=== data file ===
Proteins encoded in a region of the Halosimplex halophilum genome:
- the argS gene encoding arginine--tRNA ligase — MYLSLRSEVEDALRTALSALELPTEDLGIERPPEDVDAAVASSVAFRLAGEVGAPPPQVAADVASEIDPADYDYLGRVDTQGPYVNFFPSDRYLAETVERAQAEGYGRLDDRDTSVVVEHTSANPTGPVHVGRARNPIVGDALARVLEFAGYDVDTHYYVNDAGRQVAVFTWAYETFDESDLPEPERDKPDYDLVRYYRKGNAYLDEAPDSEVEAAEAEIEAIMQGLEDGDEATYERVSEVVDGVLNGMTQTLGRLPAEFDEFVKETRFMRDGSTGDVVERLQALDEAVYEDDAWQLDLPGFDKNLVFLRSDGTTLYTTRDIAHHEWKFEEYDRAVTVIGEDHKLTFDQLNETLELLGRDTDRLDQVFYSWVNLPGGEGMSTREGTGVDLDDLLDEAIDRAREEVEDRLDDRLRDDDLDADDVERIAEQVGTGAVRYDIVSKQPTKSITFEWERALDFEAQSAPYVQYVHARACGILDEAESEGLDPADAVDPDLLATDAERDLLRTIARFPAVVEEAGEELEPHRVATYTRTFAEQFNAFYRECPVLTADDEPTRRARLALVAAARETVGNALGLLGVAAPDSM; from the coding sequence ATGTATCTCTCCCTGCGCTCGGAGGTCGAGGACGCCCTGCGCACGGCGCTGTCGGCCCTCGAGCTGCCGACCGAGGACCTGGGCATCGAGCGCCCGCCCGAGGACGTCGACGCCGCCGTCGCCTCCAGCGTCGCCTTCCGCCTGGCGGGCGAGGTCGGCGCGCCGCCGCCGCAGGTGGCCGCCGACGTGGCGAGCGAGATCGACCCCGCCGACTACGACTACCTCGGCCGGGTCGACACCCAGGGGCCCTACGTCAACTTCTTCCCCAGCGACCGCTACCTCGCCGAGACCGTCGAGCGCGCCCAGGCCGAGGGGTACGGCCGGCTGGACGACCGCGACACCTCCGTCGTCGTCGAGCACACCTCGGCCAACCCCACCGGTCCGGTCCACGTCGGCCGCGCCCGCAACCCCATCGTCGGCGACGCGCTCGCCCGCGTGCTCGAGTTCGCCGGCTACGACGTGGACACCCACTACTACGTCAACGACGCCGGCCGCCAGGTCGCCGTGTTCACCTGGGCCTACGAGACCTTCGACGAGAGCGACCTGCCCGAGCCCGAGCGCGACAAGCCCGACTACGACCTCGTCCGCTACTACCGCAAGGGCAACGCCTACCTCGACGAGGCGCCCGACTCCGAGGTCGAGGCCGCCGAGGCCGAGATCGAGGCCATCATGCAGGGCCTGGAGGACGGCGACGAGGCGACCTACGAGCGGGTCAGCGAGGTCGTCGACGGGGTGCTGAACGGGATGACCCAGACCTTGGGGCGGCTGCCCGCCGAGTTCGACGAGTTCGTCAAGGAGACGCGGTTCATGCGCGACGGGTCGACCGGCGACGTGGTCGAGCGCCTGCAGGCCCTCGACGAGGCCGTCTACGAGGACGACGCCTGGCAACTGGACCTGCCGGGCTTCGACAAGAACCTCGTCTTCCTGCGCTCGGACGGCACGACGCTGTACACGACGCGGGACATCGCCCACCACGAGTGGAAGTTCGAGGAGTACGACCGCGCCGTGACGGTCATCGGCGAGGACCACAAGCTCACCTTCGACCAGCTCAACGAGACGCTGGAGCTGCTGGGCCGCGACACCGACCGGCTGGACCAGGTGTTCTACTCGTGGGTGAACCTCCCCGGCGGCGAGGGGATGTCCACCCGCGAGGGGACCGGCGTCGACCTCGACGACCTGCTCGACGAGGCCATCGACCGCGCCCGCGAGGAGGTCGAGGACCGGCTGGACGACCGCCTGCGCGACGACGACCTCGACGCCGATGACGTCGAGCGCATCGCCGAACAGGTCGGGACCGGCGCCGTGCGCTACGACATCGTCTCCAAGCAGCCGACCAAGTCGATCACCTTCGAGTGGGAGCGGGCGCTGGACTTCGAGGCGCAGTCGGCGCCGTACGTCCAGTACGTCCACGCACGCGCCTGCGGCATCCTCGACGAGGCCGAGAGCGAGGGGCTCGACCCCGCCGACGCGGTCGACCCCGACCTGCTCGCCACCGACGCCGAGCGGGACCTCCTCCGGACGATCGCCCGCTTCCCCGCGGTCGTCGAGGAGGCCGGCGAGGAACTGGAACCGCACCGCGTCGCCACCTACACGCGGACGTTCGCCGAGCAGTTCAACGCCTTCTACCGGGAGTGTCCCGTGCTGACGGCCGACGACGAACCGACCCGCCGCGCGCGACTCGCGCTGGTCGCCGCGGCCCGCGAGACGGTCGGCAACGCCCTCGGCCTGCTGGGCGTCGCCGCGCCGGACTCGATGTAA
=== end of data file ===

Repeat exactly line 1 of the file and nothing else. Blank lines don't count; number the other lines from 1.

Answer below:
Proteins encoded in a region of the Halosimplex halophilum genome: